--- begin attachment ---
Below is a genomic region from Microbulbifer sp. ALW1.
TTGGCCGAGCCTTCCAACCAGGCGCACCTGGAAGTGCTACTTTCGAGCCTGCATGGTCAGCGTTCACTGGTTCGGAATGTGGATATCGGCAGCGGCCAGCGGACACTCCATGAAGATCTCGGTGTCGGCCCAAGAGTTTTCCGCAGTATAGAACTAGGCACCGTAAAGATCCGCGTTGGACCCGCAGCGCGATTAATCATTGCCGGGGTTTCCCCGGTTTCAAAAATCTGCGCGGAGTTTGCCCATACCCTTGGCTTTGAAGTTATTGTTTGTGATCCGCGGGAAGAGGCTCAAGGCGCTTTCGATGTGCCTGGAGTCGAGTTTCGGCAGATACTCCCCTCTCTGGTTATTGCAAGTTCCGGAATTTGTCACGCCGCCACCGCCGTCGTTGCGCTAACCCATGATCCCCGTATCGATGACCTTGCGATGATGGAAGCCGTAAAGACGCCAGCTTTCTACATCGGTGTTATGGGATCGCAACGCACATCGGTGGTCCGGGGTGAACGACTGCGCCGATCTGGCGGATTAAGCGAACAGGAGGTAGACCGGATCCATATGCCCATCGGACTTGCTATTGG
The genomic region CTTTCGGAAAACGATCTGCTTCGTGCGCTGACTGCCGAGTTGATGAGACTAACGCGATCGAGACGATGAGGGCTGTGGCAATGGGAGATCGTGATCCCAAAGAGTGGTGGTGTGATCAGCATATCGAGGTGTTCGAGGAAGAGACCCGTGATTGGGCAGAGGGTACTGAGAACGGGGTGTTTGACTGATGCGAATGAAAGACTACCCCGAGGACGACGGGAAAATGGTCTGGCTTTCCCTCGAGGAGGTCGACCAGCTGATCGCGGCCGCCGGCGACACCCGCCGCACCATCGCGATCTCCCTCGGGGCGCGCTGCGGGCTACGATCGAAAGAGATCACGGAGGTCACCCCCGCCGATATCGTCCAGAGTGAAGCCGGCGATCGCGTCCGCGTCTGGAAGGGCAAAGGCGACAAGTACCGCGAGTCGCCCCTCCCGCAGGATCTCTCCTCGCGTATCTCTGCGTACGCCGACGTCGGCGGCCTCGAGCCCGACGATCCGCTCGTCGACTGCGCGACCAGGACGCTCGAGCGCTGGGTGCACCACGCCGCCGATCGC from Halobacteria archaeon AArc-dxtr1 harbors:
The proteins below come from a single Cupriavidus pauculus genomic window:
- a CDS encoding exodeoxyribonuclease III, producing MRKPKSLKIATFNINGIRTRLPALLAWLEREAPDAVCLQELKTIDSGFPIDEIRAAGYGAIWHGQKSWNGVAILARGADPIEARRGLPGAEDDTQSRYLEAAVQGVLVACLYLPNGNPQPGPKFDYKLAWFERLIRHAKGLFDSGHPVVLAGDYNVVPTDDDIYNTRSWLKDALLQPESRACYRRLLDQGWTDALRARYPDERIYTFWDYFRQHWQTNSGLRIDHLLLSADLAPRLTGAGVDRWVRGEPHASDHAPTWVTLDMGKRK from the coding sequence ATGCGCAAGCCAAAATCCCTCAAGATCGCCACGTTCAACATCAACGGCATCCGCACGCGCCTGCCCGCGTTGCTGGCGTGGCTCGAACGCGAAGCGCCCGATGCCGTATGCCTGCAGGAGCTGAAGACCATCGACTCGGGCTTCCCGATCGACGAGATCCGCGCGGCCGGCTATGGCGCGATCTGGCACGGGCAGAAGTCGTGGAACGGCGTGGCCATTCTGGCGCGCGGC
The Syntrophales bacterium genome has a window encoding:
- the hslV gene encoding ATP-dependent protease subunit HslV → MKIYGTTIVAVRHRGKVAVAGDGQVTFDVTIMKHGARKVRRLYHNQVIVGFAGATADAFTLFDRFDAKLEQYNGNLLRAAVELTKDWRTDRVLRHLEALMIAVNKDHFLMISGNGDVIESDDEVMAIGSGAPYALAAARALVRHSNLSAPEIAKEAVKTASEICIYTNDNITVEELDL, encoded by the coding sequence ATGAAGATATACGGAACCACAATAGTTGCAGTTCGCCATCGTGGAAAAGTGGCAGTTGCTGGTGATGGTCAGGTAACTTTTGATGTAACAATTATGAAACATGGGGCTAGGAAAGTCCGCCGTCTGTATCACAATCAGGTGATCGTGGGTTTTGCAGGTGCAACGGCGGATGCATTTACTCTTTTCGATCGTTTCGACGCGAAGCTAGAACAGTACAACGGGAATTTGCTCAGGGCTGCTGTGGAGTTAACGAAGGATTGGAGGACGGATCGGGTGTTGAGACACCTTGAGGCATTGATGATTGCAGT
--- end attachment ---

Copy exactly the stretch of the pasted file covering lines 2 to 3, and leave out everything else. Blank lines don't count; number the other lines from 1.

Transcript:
TTGGCCGAGCCTTCCAACCAGGCGCACCTGGAAGTGCTACTTTCGAGCCTGCATGGTCAGCGTTCACTGGTTCGGAATGTGGATATCGGCAGCGGCCAGCGGACACTCCATGAAGATCTCGGTGTCGGCCCAAGAGTTTTCCGCAGTATAGAACTAGGCACCGTAAAGATCCGCGTTGGACCCGCAGCGCGATTAATCATTGCCGGGGTTTCCCCGGTTTCAAAAATCTGCGCGGAGTTTGCCCATACCCTTGGCTTTGAAGTTATTGTTTGTGATCCGCGGGAAGAGGCTCAAGGCGCTTTCGATGTGCCTGGAGTCGAGTTTCGGCAGATACTCCCCTCTCTGGTTATTGCAAGTTCCGGAATTTGTCACGCCGCCACCGCCGTCGTTGCGCTAACCCATGATCCCCGTATCGATGACCTTGCGATGATGGAAGCCGTAAAGACGCCAGCTTTCTACATCGGTGTTATGGGATCGCAACGCACATCGGTGGTCCGGGGTGAACGACTGCGCCGATCTGGCGGATTAAGCGAACAGGAGGTAGACCGGATCCATATGCCCATCGGACTTGCTATTGG
The genomic region CTTTCGGAAAACGATCTGCTTCGTGCGCTGACTGCCGAGTTGATGAGACTAACGCGATCGAGACGATGAGGGCTGTGGCAATGGGAGATCGTGATCCCAAAGAGTGGTGGTGTGATCAGCATATCGAGGTGTTCGAGGAAGAGACCCGTGATTGGGCAGAGGGTACTGAGAACGGGGTGTTTGACTGATGCGAATGAAAGACTACCCCGAGGACGACGGGAAAATGGTCTGGCTTTCCCTCGAGGAGGTCGACCAGCTGATCGCGGCCGCCGGCGACACCCGCCGCACCATCGCGATCTCCCTCGGGGCGCGCTGCGGGCTACGATCGAAAGAGATCACGGAGGTCACCCCCGCCGATATCGTCCAGAGTGAAGCCGGCGATCGCGTCCGCGTCTGGAAGGGCAAAGGCGACAAGTACCGCGAGTCGCCCCTCCCGCAGGATCTCTCCTCGCGTATCTCTGCGTACGCCGACGTCGGCGGCCTCGAGCCCGACGATCCGCTCGTCGACTGCGCGACCAGGACGCTCGAGCGCTGGGTGCACCACGCCGCCGATCGC from Halobacteria archaeon AArc-dxtr1 harbors: